had to live upon, and that five hundred would die with the major: and, in short, they seemed to be worse off now than before the annuity came to them. Considering that they spent considerably more than the five hundred yearly, and yet had no comfort to show for it, and that debts had gathered again over the major's head, it was not to be wondered at that they were not well off. The major never gave a thought to consequences; debt sat as lightly upon him as though it had been a wreath of laurel. If he did feel slightly worried at times, what mattered it: he should, sooner or later, come into Eagles' Nest, when all things would be smooth as glass. A more prudent man than the major might have seen cause to doubt the absolute certainty of the estate coming to him. He did not; he looked upon the inheritance of it as an accomplished fact.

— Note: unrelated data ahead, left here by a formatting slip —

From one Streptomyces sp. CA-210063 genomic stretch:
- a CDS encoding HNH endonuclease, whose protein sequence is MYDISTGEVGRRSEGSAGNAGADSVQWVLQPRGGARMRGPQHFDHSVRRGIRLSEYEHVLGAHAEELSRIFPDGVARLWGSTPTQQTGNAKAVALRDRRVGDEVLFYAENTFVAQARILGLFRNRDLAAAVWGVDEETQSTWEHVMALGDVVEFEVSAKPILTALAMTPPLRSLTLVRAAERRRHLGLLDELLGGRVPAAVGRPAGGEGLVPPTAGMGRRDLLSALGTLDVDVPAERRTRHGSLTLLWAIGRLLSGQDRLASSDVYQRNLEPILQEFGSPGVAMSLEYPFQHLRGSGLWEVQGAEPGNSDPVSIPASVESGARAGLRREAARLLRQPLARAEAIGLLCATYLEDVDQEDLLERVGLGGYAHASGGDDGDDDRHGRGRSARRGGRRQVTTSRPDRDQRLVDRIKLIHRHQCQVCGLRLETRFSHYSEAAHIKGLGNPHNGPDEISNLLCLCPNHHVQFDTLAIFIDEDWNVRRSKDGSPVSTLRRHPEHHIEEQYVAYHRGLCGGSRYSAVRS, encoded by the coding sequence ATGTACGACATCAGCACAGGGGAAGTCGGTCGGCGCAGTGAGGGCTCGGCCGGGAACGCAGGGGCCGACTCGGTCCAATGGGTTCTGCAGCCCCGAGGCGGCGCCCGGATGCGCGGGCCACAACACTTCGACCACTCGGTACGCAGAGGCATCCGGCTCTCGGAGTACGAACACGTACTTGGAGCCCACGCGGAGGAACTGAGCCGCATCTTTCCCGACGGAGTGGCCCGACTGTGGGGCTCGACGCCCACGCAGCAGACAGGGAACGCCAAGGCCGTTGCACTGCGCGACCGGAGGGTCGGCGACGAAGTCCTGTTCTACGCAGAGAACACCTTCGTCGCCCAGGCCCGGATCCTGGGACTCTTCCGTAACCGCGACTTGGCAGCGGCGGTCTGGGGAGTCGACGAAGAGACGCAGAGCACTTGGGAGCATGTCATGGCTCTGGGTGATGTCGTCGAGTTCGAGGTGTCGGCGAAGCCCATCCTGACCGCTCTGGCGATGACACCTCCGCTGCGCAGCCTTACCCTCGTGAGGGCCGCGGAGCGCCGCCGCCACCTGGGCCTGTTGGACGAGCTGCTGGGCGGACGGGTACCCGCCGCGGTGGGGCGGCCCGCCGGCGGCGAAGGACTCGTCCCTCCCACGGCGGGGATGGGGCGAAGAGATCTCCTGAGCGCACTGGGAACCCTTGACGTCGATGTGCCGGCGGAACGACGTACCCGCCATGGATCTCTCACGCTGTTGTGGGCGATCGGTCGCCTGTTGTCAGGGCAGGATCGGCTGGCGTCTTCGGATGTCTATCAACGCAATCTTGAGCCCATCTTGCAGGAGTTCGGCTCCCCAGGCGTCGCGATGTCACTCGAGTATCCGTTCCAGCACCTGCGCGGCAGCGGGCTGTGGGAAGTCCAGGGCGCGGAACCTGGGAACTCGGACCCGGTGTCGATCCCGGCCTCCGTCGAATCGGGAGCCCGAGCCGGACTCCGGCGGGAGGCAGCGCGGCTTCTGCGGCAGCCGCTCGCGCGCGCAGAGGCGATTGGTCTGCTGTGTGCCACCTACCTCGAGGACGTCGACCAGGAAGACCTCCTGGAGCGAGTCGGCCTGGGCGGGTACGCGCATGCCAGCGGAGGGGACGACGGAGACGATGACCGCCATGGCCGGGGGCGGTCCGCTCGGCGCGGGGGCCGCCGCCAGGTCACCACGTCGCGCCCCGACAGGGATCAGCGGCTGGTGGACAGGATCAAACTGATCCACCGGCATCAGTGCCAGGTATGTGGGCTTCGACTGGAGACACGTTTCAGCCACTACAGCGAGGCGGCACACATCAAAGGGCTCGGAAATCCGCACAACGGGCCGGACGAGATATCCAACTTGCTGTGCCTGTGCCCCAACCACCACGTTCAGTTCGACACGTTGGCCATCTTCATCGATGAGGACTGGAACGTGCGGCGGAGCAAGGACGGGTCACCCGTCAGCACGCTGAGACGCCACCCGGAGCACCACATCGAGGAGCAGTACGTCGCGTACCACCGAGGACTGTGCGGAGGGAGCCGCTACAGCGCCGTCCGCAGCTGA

The reader has probably not forgotten Mr. and Mrs. Timothy Atkinson—at whose house Edina had stayed